They've each recorded a point in every game except three — which coincidentally have been the same games — and they've lost all three of those contests. Kucherov has also scored a goal in 15 of 20 games this season. That's absurd when you consider he's scoring on a consistent basis; it's not like they're coming in spurts.

To put all that into perspective, he reached the 17-goal mark in his 36th game last year and still finished second in the league with 40 goals. He hit the 17-goal mark in 16 fewer games this season. How many can he realistically finish with? 60?

2. Patrick Kane and Jonathan Toews.

Tampa Bay knows how dangerous Chicago's dynamic duo can be as well, as evidenced in the 2015 Stanley Cup Final. The Blackhawks' superstars know how to get up for a big game.

In 13 career regular-season games against the Lightning, Kane has 18 points (six goals, 12 assists). Toews has 14 points (eight goals, six assists) in 14 games.

They're both producing at or above a point-per-game pace, and they're going to need more of that against this powerhouse Lightning team.

3. Something's gotta give.

Tampa Bay's offensive prowess is off the charts up and down the lineup. It has four lines that can come at you at waves, and a strong, active blue line led by potential Norris Trophy finalist Viktor Hedman and Calder Trophy candidate Mikhail Sergachev.

Although Chicago allows the fourth-most shots per game (34.0), it actually hasn't been bad at preventing goals — a large reason for that is Corey Crawford. 

The Lightning rank first in goals per game (3.95) and first in power play percentage (28.0) while the Blackhawks rank sixth in goals against per game (2.65) and four in penalty kill percentage (84.9).

Who's going to crack first?

For one writer, Hall of Fame semifinalist selection of Brian Urlacher closes a career circle

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USA TODAY

For one writer, Hall of Fame semifinalist selection of Brian Urlacher closes a career circle

The news on Tuesday wasn’t really any sort of surprise: Brian Urlacher being selected as a semifinalist for the Hall of Fame in his first year of eligibility. Some of the immediate thoughts were, however, for one writer who covered Brian from the day he was drafted on through the unpleasant end of his 13-year career as a Bear.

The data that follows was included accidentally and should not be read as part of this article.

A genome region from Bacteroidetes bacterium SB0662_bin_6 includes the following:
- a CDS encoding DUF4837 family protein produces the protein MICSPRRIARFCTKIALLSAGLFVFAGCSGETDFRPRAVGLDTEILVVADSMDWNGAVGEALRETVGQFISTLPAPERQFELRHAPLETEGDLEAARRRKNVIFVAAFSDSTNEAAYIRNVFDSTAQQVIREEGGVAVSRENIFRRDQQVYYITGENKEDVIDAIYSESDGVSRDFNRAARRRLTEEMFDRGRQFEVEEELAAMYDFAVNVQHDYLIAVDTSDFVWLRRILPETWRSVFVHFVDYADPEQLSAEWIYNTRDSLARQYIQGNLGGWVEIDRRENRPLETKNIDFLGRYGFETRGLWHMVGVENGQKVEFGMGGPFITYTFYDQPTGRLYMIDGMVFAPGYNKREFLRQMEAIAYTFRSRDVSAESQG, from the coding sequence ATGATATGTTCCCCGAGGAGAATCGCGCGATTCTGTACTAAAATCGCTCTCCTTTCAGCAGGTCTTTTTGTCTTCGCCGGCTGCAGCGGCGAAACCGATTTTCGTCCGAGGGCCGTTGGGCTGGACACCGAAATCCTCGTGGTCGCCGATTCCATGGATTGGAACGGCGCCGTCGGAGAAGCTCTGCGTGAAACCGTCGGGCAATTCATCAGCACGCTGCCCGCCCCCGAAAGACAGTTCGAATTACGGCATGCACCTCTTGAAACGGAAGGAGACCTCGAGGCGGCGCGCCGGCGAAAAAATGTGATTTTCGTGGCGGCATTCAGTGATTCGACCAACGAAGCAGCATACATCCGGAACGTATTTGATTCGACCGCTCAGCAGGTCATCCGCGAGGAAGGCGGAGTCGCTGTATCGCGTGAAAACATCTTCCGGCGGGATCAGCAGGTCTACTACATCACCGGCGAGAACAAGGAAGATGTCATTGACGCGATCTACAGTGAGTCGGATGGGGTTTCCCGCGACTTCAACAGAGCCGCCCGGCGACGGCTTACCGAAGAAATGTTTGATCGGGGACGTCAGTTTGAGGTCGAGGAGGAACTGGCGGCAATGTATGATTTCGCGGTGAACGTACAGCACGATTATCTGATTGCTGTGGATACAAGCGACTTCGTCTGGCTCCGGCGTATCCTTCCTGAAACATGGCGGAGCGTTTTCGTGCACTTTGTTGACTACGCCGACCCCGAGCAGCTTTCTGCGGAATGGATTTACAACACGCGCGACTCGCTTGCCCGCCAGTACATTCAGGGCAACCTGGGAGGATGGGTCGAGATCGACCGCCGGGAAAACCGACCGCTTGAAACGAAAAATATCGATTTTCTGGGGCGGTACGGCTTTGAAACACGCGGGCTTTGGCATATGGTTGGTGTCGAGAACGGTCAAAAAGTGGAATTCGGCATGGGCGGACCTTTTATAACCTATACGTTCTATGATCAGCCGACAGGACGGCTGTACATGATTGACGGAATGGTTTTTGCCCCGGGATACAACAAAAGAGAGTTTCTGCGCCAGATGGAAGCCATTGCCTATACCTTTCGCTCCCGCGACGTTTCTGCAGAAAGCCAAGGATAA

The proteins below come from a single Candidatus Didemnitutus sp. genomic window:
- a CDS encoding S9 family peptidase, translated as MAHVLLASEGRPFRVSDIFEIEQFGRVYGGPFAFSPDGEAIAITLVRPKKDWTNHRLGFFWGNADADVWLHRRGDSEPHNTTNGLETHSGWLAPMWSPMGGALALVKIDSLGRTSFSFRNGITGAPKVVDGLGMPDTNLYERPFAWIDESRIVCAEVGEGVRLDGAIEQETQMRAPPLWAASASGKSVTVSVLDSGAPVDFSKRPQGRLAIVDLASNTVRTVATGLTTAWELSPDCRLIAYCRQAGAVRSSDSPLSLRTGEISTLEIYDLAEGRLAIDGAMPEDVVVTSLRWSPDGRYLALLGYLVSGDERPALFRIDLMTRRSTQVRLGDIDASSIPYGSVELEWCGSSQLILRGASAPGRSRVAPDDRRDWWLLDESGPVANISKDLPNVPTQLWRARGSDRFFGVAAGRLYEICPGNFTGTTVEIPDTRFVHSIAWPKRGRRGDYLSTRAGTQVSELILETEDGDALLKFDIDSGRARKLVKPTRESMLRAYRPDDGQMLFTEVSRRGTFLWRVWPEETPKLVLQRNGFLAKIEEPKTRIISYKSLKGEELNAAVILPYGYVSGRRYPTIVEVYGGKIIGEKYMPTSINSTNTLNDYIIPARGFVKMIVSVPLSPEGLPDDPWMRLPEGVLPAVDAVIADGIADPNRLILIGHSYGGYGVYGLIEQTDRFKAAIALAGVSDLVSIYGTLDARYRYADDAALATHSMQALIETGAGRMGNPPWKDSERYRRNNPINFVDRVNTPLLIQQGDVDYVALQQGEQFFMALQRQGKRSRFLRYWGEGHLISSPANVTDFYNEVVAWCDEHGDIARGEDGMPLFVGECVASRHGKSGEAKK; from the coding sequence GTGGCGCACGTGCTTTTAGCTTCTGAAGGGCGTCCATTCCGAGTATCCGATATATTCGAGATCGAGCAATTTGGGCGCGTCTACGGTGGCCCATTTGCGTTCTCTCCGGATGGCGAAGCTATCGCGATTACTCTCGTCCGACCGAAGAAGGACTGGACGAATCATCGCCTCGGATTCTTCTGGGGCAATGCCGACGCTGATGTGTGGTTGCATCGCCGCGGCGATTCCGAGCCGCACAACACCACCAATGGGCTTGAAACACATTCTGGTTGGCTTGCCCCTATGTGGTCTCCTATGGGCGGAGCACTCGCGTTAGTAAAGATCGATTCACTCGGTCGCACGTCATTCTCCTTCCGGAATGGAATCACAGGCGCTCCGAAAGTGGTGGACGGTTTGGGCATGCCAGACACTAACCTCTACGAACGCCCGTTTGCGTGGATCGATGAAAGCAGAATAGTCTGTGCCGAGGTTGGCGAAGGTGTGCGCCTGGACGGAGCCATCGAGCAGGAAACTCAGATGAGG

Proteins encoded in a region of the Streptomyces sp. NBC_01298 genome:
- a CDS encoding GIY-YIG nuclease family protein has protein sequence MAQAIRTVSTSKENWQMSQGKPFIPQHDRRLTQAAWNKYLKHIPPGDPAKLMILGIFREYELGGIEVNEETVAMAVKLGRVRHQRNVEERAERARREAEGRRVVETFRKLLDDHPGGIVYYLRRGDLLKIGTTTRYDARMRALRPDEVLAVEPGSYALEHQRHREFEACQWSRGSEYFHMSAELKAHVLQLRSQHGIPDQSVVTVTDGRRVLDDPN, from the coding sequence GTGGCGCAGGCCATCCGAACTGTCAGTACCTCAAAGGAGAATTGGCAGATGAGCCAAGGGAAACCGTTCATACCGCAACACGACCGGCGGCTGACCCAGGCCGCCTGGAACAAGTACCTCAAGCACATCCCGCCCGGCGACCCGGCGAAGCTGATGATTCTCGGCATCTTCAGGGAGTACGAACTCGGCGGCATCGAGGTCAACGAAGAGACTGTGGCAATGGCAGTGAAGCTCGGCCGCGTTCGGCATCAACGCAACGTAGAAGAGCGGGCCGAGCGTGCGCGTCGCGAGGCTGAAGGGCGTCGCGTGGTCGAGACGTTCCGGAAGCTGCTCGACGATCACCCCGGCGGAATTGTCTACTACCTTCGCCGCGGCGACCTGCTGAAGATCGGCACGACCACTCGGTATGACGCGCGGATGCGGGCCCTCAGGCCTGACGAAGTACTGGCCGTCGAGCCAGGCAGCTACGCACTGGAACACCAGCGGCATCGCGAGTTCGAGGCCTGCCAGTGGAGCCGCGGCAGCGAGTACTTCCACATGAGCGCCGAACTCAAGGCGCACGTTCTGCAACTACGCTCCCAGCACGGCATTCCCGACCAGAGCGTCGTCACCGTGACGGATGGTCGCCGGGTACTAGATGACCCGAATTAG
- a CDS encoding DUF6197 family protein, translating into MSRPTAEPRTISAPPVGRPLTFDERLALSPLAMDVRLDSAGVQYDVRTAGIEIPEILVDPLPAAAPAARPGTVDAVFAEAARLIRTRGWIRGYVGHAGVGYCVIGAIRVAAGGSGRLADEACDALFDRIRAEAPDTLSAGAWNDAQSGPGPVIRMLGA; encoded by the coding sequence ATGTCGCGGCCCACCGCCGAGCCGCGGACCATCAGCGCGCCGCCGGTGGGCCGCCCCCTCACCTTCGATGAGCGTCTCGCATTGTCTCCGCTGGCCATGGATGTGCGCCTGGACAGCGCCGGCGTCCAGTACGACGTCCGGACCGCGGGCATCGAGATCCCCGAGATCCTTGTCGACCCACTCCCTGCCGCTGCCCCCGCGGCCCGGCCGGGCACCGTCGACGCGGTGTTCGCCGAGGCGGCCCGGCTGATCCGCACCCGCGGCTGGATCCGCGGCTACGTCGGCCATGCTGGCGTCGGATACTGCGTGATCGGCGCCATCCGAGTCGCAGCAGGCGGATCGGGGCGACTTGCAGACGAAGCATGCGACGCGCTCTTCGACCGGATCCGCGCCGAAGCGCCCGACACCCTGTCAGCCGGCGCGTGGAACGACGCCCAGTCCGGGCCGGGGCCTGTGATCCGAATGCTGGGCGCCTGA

Good thoughts, though. Definitely good.

The first was a flashback, to a Tuesday in late August 2000 when the ninth-overall pick of the draft, who’d been anointed the starting strong-side linebacker by coach Dick Jauron on draft day, was benched.

It happened up at Halas Hall when Urlacher all of a sudden wasn’t running with the 1’s. Rosie Colvin was in Urlacher’s spot with the starters and would be for a few games into the 2000 season. I caught up with Brian before he walked, in a daze, into Halas Hall after practice and asked about what I’d just seen.

"I'm unhappy with the way I'm playing and I'm sure they are, too," Urlacher said. "I don't think I've been playing very well so that's probably the cause for it right there. I just don't have any technique. I need to work on my technique, hands and feet mostly. I've got to get those down, figure out what I'm doing. I know the defense pretty good now, just don't know how to use my hands and feet."

Urlacher, an All-American safety at New Mexico but MVP of the Senior Bowl in his first game at middle linebacker, had been starting at strong side, over the tight end, because coaches considered it a simpler position for Urlacher to master. But he was not always correctly aligned before the snap, did not use his hands against blockers effectively and occasionally led with his head on tackles. His benching cost him the chance to be the first Bears rookie linebacker since Dick Butkus to start an Opening Day.

It also was the first time in his football life that Urlacher could remember being demoted.

"It's not a good feeling," he said. "I definitely don't like getting demoted but I know why I am. I just have to get better."

Coaches understood what they were really attempting, subsequently acknowledged privately that the SLB experiment was a mistake. While the strong-side slot may have been simpler than the other two principally because of coverage duties, "we're trying to force-feed the kid an elephant," then-defensive coordinator Greg Blache said.

"So you see him gag and what do you do? You give him the Heimlich maneuver, you take some of it out of his mouth, try to chop it up into smaller pieces. He's going to devour it and be a great football player. But he wouldn't be if we choked him to death."

Urlacher didn’t choke and eventually became the starter, not outside, but at middle linebacker when Barry Minter was injured week two at Tampa Bay.

We sometimes don’t fully know the import or significance at the time we’re witnessing something. Urlacher stepping in at middle linebacker was not one of those times – you knew, watching him pick up four tackles in basically just the fourth quarter of a 41-0 blowout by the Bucs.

That was the beginning. Over the years came moments like Urlacher scooping up a Michael Vick fumble in the 2001 Atlanta game and going 90 yards with Vick giving chase but not catching him. Lots of those kinds of moments.

And then cutting to the ending, in 2013, when he and the organization came to an acrimonious parting after GM Phil Emery managed to alienate the face of the franchise both with the one-year contract offer and the way it was handled. Butkus had a nasty separation at the end of his Bears years, too, and Bill George finished his career as a Los Angeles Ram after creating the middle linebacker position as a Bear. Maybe that’s just how Bears and some of their linebackers wind up their relationships.

In any case, while there is no cheering in the pressbox, the hope here is that Brian goes into the Hall in a class with Ray Lewis in their first years of eligibility. Somehow that just seems like it all should close out for that confused kid from New Mexico who lost his first job out of college, but responded to that by becoming one of the all-time greats in his sport.